And Donald Trump, unlike the Manhattan/Washington fantasy Press and every Beltway political pimp, doesn’t just pay lip service to a bigger and better economy, he creates micro-economies every day.
The only thing we don’t know about Donald Trump is why he would like to immigrate to the District of Columbia.
In any case, the merits of entrepreneurs like Trump might best be defined by the character or motives of his critics. Trump detractors are for the most part “B” list politicians, ambulance chasers, and a left-leaning Press corps that lionizes the likes of Nina Totenberg, Dan Rather, Chris Matthews, Andrea Mitchell, and Brian Williams.
If the truth were told, most of Trump’s critics are jealous, envious of his wealth — and they loath his candor. Donald might also be hated for what he is not. Trump is not a lawyer, nor is he a career politician who lives on the taxpayer dime. Trump is paying for his own campaign. Bernie, Barack, McCain, and Kerry could take enterprise lessons from a chap like Trump.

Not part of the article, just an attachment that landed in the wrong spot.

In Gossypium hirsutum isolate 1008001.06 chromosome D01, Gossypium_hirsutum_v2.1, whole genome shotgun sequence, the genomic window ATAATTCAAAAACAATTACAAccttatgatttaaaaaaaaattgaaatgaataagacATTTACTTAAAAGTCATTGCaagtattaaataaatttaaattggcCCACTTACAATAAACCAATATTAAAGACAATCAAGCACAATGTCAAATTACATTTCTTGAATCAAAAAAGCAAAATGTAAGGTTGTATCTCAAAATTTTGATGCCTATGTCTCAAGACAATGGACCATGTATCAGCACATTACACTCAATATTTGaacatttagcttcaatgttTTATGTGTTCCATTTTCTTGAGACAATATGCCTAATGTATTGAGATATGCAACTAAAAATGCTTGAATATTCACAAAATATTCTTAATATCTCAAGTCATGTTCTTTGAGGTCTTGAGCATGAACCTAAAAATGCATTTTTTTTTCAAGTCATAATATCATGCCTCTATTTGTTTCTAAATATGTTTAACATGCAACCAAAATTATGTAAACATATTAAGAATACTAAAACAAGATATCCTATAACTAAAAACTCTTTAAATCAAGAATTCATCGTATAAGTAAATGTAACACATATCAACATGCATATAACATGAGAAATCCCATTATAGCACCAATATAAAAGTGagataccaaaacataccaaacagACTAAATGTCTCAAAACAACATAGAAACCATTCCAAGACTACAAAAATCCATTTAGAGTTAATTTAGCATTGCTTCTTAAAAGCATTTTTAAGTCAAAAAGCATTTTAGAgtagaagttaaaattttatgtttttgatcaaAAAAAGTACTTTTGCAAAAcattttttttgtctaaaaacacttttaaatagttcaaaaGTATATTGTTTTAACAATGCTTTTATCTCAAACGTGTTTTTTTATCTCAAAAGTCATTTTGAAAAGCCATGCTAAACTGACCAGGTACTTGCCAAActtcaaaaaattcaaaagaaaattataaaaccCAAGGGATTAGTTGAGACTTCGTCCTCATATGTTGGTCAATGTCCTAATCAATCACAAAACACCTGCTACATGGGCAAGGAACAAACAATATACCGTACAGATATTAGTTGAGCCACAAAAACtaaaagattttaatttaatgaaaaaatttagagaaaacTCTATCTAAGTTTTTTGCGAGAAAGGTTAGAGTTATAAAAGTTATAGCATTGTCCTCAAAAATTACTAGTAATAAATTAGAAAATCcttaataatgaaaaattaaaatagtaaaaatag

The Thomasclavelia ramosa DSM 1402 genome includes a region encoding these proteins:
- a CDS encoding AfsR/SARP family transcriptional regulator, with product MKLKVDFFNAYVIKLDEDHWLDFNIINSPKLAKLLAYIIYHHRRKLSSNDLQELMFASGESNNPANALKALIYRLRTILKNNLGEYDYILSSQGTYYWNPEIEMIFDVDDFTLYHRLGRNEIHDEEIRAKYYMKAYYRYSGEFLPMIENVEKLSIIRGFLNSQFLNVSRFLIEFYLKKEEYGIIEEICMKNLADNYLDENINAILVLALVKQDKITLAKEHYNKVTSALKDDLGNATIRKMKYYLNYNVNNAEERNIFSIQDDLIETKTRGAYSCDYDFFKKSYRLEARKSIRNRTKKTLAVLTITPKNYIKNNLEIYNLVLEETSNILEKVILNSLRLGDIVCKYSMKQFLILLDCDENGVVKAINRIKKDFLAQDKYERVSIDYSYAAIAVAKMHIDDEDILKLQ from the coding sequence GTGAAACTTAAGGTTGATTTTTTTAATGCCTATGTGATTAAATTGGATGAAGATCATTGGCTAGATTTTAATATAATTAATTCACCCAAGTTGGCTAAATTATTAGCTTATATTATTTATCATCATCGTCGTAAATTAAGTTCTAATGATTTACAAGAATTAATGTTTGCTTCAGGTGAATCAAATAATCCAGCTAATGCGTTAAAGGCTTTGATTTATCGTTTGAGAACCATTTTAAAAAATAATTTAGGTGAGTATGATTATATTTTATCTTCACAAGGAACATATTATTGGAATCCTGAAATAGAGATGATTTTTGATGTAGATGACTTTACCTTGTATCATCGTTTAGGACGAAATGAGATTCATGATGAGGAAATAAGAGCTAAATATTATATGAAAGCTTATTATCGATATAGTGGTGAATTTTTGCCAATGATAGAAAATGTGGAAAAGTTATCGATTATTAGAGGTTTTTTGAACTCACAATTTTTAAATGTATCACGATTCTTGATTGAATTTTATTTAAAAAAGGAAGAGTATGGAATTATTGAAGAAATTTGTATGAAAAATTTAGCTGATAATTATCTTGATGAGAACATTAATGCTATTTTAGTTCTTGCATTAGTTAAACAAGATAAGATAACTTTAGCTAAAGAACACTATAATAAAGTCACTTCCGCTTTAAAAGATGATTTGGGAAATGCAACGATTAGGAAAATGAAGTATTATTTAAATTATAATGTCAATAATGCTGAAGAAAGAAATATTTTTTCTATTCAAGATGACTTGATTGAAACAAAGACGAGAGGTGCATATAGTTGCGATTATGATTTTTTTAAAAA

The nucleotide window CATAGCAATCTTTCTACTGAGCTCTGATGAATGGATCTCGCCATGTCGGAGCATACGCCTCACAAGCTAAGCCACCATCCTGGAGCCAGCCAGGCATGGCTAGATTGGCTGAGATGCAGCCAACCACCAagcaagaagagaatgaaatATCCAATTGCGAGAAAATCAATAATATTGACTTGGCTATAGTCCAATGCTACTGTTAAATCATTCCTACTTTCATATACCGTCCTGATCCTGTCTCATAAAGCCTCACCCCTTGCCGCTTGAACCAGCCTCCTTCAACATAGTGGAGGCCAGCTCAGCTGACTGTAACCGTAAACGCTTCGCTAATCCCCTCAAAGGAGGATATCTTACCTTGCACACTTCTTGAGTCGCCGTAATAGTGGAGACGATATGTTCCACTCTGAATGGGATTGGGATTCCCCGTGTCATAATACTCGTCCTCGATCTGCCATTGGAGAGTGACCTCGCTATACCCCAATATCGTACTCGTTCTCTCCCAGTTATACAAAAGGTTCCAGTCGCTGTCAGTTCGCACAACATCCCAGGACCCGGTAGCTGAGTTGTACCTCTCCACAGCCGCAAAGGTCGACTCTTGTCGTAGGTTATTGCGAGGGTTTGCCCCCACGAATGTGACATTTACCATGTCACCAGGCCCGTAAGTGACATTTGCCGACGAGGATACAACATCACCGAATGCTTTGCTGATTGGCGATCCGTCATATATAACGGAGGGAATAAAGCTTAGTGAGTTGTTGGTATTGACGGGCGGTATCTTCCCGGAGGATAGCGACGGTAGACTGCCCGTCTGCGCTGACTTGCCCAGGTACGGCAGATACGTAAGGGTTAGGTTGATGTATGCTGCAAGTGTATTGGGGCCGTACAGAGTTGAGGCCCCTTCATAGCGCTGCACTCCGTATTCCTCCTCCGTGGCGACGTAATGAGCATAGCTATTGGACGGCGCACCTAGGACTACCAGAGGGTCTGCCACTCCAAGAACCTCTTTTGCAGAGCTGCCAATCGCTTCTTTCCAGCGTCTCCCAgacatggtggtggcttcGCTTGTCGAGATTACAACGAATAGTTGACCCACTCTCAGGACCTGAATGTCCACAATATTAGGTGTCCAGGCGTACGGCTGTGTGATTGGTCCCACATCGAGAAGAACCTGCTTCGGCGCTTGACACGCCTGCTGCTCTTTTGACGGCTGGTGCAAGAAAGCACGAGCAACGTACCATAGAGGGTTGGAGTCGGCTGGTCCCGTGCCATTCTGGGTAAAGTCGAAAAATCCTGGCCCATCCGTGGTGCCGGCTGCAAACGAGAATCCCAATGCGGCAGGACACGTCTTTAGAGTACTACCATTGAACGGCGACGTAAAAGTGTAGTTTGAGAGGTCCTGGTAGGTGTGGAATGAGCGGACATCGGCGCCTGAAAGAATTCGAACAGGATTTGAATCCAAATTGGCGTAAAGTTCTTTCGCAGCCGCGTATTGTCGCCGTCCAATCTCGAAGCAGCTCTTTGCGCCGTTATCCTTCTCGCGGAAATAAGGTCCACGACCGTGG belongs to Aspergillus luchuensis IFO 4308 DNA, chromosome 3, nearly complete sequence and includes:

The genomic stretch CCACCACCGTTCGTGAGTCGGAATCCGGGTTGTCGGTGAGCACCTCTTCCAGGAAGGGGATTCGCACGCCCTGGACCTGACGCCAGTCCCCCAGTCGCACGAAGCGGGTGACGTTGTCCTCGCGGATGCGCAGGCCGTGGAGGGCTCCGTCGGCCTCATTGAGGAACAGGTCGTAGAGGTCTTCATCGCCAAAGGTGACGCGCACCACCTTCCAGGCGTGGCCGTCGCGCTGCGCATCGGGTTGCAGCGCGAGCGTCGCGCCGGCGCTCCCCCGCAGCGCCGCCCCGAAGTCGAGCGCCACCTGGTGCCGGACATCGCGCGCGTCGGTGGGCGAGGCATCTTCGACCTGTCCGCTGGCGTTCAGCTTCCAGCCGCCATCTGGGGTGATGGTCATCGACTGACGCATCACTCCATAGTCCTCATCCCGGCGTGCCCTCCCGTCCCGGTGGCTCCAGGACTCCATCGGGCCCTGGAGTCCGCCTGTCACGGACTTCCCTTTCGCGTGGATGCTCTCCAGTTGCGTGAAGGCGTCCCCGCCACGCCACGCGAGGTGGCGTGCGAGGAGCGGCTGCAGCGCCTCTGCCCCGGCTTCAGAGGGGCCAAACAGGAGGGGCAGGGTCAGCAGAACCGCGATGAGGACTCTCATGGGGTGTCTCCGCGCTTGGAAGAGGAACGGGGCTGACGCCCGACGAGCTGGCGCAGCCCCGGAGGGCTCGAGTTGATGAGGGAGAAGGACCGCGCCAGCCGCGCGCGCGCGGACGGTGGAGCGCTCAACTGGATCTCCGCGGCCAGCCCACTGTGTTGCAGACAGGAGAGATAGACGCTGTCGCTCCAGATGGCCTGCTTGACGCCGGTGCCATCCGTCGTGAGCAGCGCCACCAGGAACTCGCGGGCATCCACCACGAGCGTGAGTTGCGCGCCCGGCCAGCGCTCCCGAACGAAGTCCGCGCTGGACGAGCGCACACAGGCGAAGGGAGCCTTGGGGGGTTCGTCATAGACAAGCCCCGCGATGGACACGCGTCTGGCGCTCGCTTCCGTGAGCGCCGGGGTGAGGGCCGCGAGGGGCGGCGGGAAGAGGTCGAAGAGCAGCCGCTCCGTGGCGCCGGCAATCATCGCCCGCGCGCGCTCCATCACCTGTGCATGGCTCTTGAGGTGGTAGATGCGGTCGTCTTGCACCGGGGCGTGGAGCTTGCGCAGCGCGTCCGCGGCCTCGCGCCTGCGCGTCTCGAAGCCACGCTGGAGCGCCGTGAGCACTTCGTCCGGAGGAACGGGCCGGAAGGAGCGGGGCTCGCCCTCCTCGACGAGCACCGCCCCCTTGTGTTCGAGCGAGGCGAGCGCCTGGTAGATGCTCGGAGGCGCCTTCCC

Unlike most government barnacles, Trump can walk and chew gum at the same time. He knows how to close a deal and build something. He is a net creator, not consumer, of a kind of wealth that provides “life, liberty, and the pursuit of happiness” for Americans — real jobs not feather merchants.
Today, Trump has nothing left to prove. Yet, success has allowed him the rarest of public privileges, an electoral pulpit and the courage to speak his mind. Alas, truth is not necessarily a political asset in a socialized democracy.
Indeed, the erstwhile presidential candidate stepped on his crank recently by suggesting that Mexico, already exporting dangerous drugs, cheap tomatoes, and even cheaper labor, was also exporting violent felons to the US.
Truth hurts! Trump’s rude candor is underwritten by nearly half a million illegal felons in American jails. Coincidently, events have conspired to support Trump’s take on Mexican dystopia with the El Chapo Guzman jailbreak and the murder of Kathryn Steinle by Francisco Sanchez.
Senor Sanchez sported a lengthy criminal record and had been deported on four previous occasions. San Francisco, a “sanctuary” city, failed to honor existing warrants and released Sanchez from jail just before he blew Kathy Steinle away.